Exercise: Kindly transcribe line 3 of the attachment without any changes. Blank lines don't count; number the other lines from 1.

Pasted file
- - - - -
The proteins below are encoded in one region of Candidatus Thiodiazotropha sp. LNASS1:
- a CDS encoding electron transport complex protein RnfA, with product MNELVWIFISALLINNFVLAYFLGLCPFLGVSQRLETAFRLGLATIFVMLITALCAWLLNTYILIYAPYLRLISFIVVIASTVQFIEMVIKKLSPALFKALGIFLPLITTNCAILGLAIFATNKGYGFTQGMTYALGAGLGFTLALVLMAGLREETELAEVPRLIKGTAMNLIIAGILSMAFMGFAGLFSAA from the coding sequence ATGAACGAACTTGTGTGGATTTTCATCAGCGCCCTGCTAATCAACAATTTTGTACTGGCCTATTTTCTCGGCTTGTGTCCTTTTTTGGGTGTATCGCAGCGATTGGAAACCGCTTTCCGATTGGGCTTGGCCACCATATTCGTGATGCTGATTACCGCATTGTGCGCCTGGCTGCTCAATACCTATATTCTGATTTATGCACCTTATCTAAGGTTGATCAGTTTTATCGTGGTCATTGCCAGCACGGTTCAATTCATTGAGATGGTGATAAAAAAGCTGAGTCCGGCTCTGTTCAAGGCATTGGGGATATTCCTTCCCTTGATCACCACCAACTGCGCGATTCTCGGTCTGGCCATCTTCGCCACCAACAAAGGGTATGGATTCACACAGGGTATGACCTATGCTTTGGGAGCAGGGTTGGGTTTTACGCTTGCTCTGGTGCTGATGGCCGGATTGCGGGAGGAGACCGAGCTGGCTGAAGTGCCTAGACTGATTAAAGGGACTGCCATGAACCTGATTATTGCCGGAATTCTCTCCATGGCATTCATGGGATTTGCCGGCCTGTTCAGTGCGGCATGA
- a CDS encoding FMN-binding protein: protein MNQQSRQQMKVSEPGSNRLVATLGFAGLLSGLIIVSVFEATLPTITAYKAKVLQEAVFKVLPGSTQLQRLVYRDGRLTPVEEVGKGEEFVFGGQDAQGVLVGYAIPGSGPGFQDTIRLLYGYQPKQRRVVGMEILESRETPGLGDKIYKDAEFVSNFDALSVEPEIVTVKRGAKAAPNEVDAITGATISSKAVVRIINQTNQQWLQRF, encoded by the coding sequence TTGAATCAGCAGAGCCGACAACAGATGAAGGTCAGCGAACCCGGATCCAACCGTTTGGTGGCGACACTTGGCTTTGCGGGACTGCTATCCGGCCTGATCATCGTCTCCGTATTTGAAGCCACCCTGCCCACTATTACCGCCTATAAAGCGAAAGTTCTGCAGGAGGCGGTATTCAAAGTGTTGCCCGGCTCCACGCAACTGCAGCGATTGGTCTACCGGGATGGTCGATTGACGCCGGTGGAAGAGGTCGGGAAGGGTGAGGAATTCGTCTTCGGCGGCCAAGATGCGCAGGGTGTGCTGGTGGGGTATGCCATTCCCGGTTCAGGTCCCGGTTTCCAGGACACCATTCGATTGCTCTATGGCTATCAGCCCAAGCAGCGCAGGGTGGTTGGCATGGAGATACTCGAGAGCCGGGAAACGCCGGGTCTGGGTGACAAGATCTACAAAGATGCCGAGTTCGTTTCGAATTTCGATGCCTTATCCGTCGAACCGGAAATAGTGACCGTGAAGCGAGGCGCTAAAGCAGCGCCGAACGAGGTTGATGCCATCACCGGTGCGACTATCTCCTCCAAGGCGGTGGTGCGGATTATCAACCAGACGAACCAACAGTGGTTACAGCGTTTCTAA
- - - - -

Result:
- a CDS encoding FMN-binding protein: protein MNQQSRQQMKVSEPGSNRLVATLGFAGLLSGLIIVSVFEATLPTITAYKAKVLQEAVFKVLPGSTQLQRLVYRDGRLTPVEEVGKGEEFVFGGQDAQGVLVGYAIPGSGPGFQDTIRLLYGYQPKQRRVVGMEILESRETPGLGDKIYKDAEFVSNFDALSVEPEIVTVKRGAKAAPNEVDAITGATISSKAVVRIINQTNQQWLQRF, encoded by the coding sequence TTGAATCAGCAGAGCCGACAACAGATGAAGGTCAGCGAACCCGGATCCAACCGTTTGGTGGCGACACTTGGCTTTGCGGGACTGCTATCCGGCCTGATCATCGTCTCCGTATTTGAAGCCACCCTGCCCACTATTACCGCCTATAAAGCGAAAGTTCTGCAGGAGGCGGTATTCAAAGTGTTGCCCGGCTCCACGCAACTGCAGCGATTGGTCTACCGGGATGGTCGATTGACGCCGGTGGAAGAGGTCGGGAAGGGTGAGGAATTCGTCTTCGGCGGCCAAGATGCGCAGGGTGTGCTGGTGGGGTATGCCATTCCCGGTTCAGGTCCCGGTTTCCAGGACACCATTCGATTGCTCTATGGCTATCAGCCCAAGCAGCGCAGGGTGGTTGGCATGGAGATACTCGAGAGCCGGGAAACGCCGGGTCTGGGTGACAAGATCTACAAAGATGCCGAGTTCGTTTCGAATTTCGATGCCTTATCCGTCGAACCGGAAATAGTGACCGTGAAGCGAGGCGCTAAAGCAGCGCCGAACGAGGTTGATGCCATCACCGGTGCGACTATCTCCTCCAAGGCGGTGGTGCGGATTATCAACCAGACGAACCAACAGTGGTTACAGCGTTTCTAA